Friday, April 29, 2011
Remembering - Blender
Once upon a time, before blogs were as prominent or as powerful, where were things called magazines. Magazines resided in racks. And magazine racks were littered with music magazines.
The landscape is much different now. Magazine of all varieties are falling by the wayside. In fact it was two years ago this month that the final issue of Blender reached my mailbox.
I picked up Blender for a couple of reasons. First and foremost, I like to read. I'm a big fan of contributing to commerce and as someone who writes, I like to support the written word.
But I also got into Blender because I like music magazines. Music is something that I'm very interested in so when a music magazine pops up I tend to try them out. I was also intrigued by a magazine with the irreverence and tone of Maxim, but you know, with a focus on a subject.
And Blender delivered. They didn't take their subjects too seriously and really all they held sacred was music. Egos were deflated and wrongs were righted. Blender was easily one of the most entertaining reads on the newsstand.
There are several regular features in Blender that I still miss to this day. I loved "The Greatest Song Ever" where the editors would give an oral history of how a great song came together, which would always prove insightful.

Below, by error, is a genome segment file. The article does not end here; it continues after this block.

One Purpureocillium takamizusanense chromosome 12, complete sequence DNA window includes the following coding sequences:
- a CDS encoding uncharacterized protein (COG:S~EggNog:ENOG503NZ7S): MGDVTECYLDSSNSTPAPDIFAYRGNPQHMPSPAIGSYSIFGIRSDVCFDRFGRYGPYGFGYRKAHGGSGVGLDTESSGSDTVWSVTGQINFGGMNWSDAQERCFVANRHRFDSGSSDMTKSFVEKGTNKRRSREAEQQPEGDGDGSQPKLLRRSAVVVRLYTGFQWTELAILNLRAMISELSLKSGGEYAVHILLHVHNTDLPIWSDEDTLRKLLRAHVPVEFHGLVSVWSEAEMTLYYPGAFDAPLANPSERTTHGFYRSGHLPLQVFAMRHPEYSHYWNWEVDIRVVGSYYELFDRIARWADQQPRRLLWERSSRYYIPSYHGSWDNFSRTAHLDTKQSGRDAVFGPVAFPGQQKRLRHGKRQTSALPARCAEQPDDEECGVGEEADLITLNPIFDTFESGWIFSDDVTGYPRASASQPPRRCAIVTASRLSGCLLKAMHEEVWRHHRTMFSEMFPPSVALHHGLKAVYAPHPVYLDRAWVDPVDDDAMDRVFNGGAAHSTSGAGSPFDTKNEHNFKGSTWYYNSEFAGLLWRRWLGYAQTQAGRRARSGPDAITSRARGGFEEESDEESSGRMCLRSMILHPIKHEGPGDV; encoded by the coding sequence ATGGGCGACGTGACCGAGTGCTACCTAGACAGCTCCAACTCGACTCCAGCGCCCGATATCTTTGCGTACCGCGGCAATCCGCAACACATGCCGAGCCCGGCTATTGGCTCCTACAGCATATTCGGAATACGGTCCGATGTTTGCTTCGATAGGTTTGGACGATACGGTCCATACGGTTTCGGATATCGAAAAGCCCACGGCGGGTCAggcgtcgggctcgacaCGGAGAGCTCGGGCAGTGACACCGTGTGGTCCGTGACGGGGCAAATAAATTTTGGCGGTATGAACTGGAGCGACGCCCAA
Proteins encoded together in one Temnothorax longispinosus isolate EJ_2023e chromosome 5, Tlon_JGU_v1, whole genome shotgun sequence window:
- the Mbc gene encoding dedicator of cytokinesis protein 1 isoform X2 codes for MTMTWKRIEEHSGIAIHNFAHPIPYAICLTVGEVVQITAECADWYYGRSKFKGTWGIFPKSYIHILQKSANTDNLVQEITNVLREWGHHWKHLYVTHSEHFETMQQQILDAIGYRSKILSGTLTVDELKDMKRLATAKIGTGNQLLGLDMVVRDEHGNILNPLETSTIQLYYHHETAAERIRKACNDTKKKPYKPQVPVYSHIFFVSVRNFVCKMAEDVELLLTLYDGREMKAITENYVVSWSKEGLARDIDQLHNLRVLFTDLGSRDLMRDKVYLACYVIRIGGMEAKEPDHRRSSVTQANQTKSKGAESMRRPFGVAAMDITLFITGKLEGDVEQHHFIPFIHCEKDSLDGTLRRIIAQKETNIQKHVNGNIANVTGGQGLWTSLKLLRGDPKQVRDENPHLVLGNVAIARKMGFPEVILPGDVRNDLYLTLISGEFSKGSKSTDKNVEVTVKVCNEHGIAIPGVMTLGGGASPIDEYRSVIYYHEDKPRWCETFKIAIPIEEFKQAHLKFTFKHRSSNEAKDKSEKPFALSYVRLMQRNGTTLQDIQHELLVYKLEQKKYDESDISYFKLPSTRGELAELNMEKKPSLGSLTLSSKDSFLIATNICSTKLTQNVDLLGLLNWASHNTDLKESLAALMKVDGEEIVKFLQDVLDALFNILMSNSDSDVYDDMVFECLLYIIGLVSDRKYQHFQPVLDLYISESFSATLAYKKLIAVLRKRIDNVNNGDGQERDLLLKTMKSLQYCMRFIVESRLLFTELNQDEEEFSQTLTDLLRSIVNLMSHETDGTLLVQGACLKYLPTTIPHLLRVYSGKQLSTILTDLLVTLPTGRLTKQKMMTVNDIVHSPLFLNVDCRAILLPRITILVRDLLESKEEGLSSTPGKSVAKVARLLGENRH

Another good feature was "Ask Blender" where the editors would widely held rumors about bands, songs and albums. "Dear Superstar" allowed the readers to send questions to a musician and occasionally get some revealing answers.
"33 Things You Should Know About..." was generally a fun feature, where you'd get a general bio of a band or artist via 33 bullet points. "Tips from the Stars" was one of the funnier regular features, where a band or artist would offer up completely random advice, like how to tie a bow tie or skin a squirrel.
Yeah, I'm really missing that unique perspective right about now. Blender was one of a kind for a music magazine, which is why it's so sad that folded with the publication crash of the aughties.
Sure I could visit the website, but it's not the same thing. I like holding it. I like reading it in a waiting room or on a toilet. I'm a huge fan of using it to keep the crazy people on the bus from taking to me.
Blender, know that you are missed.